Sunday, February 20, 2022

'I'm proving everyone wrong': Actors with Down syndrome enjoying new era of media representation

From the CBC-Radio Canada. Pictured is Toronto performer Madison Tevlin, who will star in a new CBC series called "Who Do You Think I Am?," in which she interviews people who are misperceived because of their physical appearance. Tevlin says she's trying to disprove misconceptions about people with Down syndrome. 

Madison Tevlin went viral in 2015 when her YouTube cover of John Legend's All of Me blew up.

The Toronto teen had only intended family and friends to see it, but she's now racked up more than eight million views and is onto her next gig: a CBC show.

It's called Who Do You Think I Am, in which Tevlin interviews a roster of guests who are misperceived due to their exterior appearance.

Tevlin has Down syndrome, in which an individual is born with an extra copy of the 21st chromosome, leading to some cognitive and developmental disability. She wants to prove to the public that people with Down syndrome can do it all — and she's flashing her triple-threat status as an actor, singer and dancer to prove it.

"People may think that we can't do lots of things and assume things about us that [are] not always true," Tevlin told CBC News. "That we can't walk, we can't sing, can't dance, can't live on our own and can't do all these things.

"But actually, I'm proving everyone wrong."

As film, television and the arts become more inclusive and social media platforms like TikTok give the disability community a space to thrive and build an audience, individuals with Down syndrome have greater avenues for finding success in the performing arts.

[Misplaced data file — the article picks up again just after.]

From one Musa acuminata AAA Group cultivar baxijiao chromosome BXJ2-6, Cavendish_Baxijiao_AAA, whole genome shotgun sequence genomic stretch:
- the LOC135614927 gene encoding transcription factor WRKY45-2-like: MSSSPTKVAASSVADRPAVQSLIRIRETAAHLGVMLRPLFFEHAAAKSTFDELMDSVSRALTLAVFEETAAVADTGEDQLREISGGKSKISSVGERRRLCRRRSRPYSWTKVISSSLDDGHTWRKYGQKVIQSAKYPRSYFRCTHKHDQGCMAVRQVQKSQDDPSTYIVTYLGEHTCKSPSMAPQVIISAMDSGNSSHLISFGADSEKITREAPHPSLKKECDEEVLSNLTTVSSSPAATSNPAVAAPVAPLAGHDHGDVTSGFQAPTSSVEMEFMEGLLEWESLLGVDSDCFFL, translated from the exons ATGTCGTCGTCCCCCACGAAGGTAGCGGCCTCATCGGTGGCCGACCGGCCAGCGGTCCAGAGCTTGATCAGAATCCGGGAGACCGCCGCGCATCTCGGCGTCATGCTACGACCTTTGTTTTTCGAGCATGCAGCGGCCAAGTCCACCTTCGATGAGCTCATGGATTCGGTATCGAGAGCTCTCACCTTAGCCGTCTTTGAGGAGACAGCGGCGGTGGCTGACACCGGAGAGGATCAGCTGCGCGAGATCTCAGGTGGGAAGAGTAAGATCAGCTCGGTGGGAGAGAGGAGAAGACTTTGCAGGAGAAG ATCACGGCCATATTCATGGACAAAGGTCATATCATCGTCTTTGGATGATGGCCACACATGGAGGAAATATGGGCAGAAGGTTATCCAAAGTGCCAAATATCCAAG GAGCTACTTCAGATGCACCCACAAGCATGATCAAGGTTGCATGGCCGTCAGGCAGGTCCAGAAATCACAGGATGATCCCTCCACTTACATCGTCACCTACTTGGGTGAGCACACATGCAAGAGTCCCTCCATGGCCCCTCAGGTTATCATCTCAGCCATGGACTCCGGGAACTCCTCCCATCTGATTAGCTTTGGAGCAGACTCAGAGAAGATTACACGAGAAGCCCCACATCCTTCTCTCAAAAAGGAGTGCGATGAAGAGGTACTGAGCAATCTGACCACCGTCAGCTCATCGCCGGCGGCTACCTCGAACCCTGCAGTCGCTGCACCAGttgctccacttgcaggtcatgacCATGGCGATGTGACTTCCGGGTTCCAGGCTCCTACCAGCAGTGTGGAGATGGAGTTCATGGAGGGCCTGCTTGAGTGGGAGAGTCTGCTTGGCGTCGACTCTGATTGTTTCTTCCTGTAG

'Part of our stories'

There's still room for improvement, but advocates say representation is getting better.

"Media representation of people with Down syndrome — and people with disabilities in general — it's changing rapidly. It's becoming more mainstream," said Chelsea Jones, an assistant professor at Brock University in St. Catharines, Ont., who researches critical disability studies and disability media.

"We're seeing people with Down syndrome cast as more characters on TV shows, for example, which is really exciting, and it has sort of this effect of normalizing disability and showing us that people with Down syndrome are part of our culture and part of our society and part of our stories," Jones said.

According to the Canadian Down Syndrome Society, about 45,000 Canadians have Down syndrome, and one in 781 Canadians are born with it. While television characters with Down syndrome are an increasingly frequent occurrence, the overall landscape has been dry — and some depictions lean on stereotypes, making actors with Down syndrome feel misunderstood.

"I think people think that people with Down syndrome can't do a lot, and they feel sorry for us," said Lily D. Moore, an American actress best known for her role as Rebecca in Never Have I Ever, the Netflix comedy created by Mindy Kaling.

"We can go to college; we can own our own businesses. We want to live independently and we want to follow our dreams."